The third law was developed by chemist Walther Nernst in 1906–12 and is therefore often referred to as Nernst`s theorem or Nernst`s postulate. The third law of thermodynamics states that the entropy of a system at absolute zero is a well-defined constant. This is because a system exists at zero temperature in its ground state, so its entropy is determined only by the degeneracy of the ground state. Another method of measuring entropy involves the third law of thermodynamics, which states that the entropy of a perfect crystal of a pure substance in internal equilibrium at a temperature of 0 K is zero. This follows from Eqn 2 and the concept of entropy as disorder. For a perfectly ordered system at absolute zero, t = 1 and S = 0. The “third law of thermodynamics” treats events as T→0, where đQ/T can diverge. First, it is shown that zero temperature is unattainable. Consider the general case where z is a strain coordinate and Z is the conjugate variable, so that the first distribution takes the form dS=T−1[dU+Zdz]=T−1{(∂U/∂T)dT+[Z+(∂U/∂z)]dz}.

In the following, we need the result of the cross-differentiation of this expression with respect to T and z, namely Z+(∂U/∂z)=T(∂Z/∂T). The case of dS = 0 is now particularly interesting, because one can only hope to reach the lowest possible temperature under adiabatic conditions. The imposition of this requirement leads to There is no formula associated with the third law of thermodynamics, In the limit of T = 0, the equation is reduced to only ΔG = ΔH, as shown in the figure shown here, which is supported by experimental data. [2] From thermodynamics, however, we know that the slope of the ΔG curve is -ΔS. Since the slope shown here reaches the horizontal limit of 0 as T → 0, the implication is that ΔS → 0, which is Nernst`s heat theorem. Aizenman, M. & Elliott, L. H. The third law of thermodynamics and ground state degeneracy for lattice systems. 24, 279-297 (1981).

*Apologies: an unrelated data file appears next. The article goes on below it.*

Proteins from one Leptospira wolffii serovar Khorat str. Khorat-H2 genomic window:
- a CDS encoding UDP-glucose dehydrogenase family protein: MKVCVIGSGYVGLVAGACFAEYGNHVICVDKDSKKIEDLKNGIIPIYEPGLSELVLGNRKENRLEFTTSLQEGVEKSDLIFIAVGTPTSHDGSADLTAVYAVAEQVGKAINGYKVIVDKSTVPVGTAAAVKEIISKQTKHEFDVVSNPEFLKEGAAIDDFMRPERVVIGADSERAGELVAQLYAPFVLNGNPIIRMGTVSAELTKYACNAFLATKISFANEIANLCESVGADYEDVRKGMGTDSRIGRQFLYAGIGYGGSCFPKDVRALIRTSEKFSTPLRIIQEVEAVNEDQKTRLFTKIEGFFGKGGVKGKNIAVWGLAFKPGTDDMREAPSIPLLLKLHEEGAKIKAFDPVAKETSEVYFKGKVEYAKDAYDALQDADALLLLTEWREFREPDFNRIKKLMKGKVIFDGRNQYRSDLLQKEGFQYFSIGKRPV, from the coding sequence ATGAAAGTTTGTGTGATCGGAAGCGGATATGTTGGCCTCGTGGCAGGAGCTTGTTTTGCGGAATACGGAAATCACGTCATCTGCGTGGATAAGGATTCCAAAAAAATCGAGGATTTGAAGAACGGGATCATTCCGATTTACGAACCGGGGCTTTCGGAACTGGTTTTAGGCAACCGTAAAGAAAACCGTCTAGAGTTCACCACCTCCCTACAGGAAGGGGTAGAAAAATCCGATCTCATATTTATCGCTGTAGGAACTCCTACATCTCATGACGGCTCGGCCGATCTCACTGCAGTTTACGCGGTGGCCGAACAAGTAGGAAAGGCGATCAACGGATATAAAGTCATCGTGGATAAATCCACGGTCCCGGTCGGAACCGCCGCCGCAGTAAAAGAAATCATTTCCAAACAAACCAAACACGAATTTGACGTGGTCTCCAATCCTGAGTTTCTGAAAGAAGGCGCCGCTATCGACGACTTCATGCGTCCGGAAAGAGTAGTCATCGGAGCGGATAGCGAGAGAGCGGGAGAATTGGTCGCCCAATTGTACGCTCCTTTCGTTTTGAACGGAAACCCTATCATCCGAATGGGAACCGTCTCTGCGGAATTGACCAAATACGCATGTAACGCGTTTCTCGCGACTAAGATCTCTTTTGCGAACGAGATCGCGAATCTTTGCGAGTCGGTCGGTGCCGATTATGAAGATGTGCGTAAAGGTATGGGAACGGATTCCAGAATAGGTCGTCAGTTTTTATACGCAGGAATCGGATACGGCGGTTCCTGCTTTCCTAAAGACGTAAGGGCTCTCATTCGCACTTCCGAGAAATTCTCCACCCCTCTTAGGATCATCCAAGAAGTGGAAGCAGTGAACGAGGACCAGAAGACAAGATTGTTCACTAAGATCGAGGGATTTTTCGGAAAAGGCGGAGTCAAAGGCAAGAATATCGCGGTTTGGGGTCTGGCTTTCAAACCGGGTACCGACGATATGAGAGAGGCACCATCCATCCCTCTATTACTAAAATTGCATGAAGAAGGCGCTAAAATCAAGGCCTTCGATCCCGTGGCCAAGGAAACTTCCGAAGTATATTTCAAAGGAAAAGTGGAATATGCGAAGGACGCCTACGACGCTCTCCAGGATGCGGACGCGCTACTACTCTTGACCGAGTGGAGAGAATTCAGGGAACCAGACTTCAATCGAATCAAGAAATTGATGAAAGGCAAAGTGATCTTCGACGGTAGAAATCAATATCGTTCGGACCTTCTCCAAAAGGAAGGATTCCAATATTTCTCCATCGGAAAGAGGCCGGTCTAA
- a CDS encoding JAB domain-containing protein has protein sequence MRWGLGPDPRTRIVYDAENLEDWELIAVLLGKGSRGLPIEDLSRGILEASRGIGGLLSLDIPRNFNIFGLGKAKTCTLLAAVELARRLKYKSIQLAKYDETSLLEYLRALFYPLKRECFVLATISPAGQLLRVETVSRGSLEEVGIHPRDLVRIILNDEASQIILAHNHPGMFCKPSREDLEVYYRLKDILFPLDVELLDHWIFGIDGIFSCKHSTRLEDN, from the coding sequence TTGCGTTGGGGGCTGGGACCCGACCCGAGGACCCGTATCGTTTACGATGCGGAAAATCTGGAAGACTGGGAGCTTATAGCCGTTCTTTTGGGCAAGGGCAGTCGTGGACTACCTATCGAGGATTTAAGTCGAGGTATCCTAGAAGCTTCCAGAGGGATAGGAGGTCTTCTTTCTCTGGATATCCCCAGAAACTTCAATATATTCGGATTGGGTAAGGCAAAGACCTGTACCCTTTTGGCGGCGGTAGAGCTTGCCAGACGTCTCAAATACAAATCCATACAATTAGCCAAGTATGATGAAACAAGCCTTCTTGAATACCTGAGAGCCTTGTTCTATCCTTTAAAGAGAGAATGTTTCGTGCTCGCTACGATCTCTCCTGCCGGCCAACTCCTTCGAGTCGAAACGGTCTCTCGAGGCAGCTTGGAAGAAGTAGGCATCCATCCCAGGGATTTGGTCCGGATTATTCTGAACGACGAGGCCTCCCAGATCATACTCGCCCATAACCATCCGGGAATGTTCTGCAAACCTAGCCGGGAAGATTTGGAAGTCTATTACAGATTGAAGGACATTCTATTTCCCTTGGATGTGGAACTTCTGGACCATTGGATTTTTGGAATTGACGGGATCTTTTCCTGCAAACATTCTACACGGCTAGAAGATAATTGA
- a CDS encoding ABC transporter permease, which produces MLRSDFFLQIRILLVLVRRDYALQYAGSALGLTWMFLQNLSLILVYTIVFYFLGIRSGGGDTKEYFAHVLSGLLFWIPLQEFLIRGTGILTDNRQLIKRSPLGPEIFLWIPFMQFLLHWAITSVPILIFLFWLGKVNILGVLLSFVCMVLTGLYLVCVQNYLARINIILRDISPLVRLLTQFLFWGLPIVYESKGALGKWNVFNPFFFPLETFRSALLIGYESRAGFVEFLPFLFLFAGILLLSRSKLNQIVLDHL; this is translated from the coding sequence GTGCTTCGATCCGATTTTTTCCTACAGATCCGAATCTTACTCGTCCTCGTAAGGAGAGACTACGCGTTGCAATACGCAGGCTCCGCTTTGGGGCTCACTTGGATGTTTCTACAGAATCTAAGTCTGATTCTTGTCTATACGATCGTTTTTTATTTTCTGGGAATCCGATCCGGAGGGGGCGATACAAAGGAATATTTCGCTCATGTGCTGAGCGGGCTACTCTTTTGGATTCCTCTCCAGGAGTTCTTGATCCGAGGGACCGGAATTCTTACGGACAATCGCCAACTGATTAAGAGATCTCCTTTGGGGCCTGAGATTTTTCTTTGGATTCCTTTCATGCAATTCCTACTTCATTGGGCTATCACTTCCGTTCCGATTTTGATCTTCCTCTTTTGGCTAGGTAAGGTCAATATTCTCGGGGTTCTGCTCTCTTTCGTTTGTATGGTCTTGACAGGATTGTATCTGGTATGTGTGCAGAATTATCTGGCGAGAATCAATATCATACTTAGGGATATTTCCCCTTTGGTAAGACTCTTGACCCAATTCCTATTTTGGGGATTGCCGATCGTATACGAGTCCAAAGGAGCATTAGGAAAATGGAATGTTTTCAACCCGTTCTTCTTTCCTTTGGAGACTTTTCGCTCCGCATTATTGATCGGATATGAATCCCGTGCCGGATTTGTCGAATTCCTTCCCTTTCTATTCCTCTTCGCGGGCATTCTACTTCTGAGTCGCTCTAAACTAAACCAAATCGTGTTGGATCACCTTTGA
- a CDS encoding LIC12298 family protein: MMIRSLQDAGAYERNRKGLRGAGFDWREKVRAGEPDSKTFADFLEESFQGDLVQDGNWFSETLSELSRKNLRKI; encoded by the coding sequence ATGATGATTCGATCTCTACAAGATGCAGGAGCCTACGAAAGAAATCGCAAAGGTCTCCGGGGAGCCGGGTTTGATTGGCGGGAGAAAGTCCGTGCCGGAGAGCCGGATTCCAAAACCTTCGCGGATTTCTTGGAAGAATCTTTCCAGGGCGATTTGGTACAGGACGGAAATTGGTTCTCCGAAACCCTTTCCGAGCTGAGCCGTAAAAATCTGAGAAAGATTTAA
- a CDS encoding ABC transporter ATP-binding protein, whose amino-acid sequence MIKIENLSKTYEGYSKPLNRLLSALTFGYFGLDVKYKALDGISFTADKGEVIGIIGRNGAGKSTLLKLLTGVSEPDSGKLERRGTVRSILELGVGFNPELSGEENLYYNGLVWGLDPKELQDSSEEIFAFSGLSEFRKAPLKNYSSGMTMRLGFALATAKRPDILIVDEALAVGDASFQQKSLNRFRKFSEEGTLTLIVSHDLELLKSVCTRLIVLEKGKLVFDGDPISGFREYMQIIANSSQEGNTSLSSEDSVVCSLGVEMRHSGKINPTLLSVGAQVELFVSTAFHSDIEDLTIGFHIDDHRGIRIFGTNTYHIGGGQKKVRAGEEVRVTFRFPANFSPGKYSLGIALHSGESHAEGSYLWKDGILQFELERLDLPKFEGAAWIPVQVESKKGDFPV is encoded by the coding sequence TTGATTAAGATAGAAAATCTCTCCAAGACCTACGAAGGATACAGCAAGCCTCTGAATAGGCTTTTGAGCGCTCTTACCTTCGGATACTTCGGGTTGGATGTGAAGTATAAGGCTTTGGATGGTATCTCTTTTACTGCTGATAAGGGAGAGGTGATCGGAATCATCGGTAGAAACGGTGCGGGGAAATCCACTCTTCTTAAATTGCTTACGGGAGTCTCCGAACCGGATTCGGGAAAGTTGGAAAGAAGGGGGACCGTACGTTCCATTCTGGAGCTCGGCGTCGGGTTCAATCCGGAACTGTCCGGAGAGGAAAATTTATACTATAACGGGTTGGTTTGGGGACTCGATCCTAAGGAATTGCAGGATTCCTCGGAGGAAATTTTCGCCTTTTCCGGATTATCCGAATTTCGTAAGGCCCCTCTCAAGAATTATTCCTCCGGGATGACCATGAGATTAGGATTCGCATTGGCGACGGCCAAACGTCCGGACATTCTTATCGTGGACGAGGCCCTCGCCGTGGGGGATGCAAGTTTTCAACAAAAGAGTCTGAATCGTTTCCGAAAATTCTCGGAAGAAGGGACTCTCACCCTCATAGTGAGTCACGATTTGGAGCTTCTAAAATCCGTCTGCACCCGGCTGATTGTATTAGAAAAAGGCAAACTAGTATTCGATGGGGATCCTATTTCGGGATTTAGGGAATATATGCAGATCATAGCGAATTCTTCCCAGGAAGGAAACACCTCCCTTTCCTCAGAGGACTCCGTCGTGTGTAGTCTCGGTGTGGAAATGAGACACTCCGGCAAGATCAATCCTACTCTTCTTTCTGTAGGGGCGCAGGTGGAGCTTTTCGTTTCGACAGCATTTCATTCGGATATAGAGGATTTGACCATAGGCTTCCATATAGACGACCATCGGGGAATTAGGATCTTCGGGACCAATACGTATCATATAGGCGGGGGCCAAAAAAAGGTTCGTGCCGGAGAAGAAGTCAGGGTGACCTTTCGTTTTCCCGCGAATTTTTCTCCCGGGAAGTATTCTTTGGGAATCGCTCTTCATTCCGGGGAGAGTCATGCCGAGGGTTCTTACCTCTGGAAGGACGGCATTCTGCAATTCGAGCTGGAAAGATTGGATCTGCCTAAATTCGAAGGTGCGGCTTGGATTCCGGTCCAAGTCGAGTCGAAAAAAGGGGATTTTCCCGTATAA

A modern understanding of entropy and quantum theory takes the heat theorem out of the realm of thermodynamics. Nernst`s version states: At zero temperature, a finite-sized system has an entropy S independent of external parameters x, i.e. S(T, x1)âS(T, x2)â0 as temperature Tâ0. Since we now understand zero-temperature entropy as the logarithm of ground-state degeneracy, the validity of the heat theorem depends on whether the degeneracy changes for different parameters of Hamilton`s Hamilton. It is easy to find Hamiltonian families who encounter or injure the heating rate.6,7 Here, however, we deal with the issue of Nernst`s principle of inaccessibility8, which Nernst introduced to support his attempts to derivate from his heat theorem and to counter Einstein`s objections. We can understand that it takes an infinite amount of time or an infinite number of steps to bring a system to its ground state. Nernst argues that if the heat theorem could be violated, it would be possible to violate the principle of inaccessibility (Fig. 1). We will see that this is not the case. Although one can potentially cool faster in systems that violate the heat theorem, we show that the principle of inaccessibility still applies. The bond we obtain quantifies the extent to which a change in entropy at T=0 affects the cooling rate.